Thursday, July 31, 2014
Right USB Chargers For Safe Charging
We may sometimes just leave our USB charger at home when we are out for a trip, say, 600 miles away. Then it’s time to get a new charger. Get a cheaper charger from the electronics store that is just near the hotel you live in. What happens next? For full charging, we need to wait for 10 hours while the normal charging time is 3 hours.
Actually, not all the USB chargers or connectors are born equal, though they look almost the same. Some wall chargers are stronger than others. One USB socket on a laptop is seemingly more powerful than the other. On some desktop PCs, even when they’re turned off, we can charge our phone via a USB socket. Sound a bit complex? Let’s just have a look at how the USB power works briefly.
In the current market, there are three main USB charger specifications — USB 1.0, 2.0, and USB 3.0. For any USB network, there is one host and one device, with the power flowing from the host to the device, yet data just transferring in both directions.. Our PC is the host, and the smartphone or tablet is often the device. There are three kinds of USB port dictated by the current specs: a standard downstream port, a charging downstream port, and a dedicated charging port. The first two can be found on computer and the third kind applies to wall chargers.The USB spec allows for a “sleep-and-charge” port, which is where the USB ports on a powered-down computer remain active. On the desktop PC, there is some power flowing through the motherboard, but some laptops are also capable of sleep-and-charge.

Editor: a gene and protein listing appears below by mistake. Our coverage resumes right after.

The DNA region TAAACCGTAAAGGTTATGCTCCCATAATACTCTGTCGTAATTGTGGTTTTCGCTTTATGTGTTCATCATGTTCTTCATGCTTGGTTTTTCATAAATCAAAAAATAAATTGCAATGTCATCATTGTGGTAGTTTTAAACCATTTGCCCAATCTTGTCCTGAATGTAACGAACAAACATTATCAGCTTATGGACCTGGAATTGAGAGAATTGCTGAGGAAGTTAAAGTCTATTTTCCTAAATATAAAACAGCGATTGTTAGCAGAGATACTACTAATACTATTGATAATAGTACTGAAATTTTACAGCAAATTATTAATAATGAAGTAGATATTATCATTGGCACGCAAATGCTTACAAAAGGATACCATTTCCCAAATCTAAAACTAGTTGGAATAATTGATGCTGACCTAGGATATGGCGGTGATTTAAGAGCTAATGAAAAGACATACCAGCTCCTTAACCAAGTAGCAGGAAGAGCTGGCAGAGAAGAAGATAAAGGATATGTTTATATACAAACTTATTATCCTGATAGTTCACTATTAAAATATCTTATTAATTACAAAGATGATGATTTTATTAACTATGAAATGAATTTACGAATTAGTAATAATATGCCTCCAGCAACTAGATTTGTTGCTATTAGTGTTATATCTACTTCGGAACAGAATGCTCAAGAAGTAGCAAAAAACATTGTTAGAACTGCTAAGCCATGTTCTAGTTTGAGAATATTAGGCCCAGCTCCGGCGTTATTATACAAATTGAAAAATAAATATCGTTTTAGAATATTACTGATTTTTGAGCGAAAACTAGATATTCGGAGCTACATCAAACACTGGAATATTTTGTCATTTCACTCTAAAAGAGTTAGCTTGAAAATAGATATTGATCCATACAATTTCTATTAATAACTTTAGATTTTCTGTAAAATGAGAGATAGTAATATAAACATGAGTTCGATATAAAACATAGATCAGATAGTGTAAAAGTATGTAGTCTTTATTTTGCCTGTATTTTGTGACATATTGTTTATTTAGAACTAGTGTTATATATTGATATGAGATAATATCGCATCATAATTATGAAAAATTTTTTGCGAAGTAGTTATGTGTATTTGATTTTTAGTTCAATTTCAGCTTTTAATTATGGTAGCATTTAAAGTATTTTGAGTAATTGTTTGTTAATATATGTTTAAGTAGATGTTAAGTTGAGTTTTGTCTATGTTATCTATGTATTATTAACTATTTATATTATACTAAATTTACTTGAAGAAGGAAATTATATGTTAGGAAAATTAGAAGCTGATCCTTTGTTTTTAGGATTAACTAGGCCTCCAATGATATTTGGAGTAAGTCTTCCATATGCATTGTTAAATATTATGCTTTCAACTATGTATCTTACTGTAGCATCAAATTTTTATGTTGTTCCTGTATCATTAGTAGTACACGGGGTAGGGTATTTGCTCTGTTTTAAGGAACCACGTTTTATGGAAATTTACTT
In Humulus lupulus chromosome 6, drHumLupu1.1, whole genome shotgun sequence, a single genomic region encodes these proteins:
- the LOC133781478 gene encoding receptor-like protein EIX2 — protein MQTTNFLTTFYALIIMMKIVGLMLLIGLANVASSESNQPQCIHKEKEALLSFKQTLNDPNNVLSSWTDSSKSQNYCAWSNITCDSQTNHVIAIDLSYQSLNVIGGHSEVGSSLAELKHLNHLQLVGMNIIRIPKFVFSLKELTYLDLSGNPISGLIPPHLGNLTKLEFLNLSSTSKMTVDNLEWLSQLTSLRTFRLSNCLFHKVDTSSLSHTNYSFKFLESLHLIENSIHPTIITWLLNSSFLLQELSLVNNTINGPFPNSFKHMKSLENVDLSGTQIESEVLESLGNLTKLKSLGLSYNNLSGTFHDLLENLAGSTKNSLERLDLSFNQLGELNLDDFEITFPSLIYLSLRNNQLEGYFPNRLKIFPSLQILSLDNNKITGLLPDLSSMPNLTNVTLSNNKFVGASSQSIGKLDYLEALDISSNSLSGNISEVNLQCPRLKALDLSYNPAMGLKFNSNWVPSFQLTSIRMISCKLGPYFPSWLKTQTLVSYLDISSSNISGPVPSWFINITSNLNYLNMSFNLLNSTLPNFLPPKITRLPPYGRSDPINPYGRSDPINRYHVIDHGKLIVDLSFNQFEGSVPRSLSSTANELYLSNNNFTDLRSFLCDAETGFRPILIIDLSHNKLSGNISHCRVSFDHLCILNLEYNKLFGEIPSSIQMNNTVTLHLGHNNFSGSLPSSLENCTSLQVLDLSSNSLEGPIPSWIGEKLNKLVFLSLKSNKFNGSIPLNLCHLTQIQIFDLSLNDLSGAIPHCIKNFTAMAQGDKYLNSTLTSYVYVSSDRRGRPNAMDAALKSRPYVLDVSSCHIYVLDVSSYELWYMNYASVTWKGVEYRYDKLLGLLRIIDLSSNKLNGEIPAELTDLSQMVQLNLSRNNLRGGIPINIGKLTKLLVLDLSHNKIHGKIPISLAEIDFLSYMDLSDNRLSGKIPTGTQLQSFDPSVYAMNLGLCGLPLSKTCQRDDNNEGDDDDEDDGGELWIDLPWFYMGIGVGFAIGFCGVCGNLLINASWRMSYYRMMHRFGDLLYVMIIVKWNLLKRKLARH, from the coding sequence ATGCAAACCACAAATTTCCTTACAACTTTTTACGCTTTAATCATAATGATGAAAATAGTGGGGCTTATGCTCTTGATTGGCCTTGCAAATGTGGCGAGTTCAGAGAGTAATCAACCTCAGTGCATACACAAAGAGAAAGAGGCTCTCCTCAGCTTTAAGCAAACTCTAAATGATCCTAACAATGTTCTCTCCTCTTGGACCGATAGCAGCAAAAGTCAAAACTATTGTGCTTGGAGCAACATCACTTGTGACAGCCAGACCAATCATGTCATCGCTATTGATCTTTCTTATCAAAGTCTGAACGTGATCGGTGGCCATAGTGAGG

We hear often that some iphone just blow up during the charging time. So why does that happen? If we take a smartphone which came with a 900mA wall charger, and plug it into a 2100mA iPad charger, will it blow up? No. Using a more powerful charger should speed up battery charging. For modern USB device, we can plug it into a high-amperage USB port and enjoy faster charging. Yet for those older devices, maybe the USB 1.0 and 2.0 PC ports are safe.
Then what to look for when we try to buy the chargers?
First, some background. Charging power is based on three things: power, current and voltage. Power is the product of current multiplied by voltage. Because larger devices like tablets have substantially bigger batteries than smartphones, the chargers will deliver energy at a higher rate. We could use a Lightning connector plugged into a computer, an iPhone charger connected to a wall socket, or an iPad charger connected to a wall socket. A PC USB charger delivers 2.5 Watts of power. An iPhone charger delivers 5 Watts. The charging speed is always decided by the amperage. For quicker charging, just try a wall charger or car charger. Before we buy the charger, just make sure the logo that identifies compliance with international standards.
Now there are a variety of chargers in the market, from multiple ports USB chargers to some chargers with trendsetting patterns. Just make sure the charges can go well with your electronic devices for safe charging.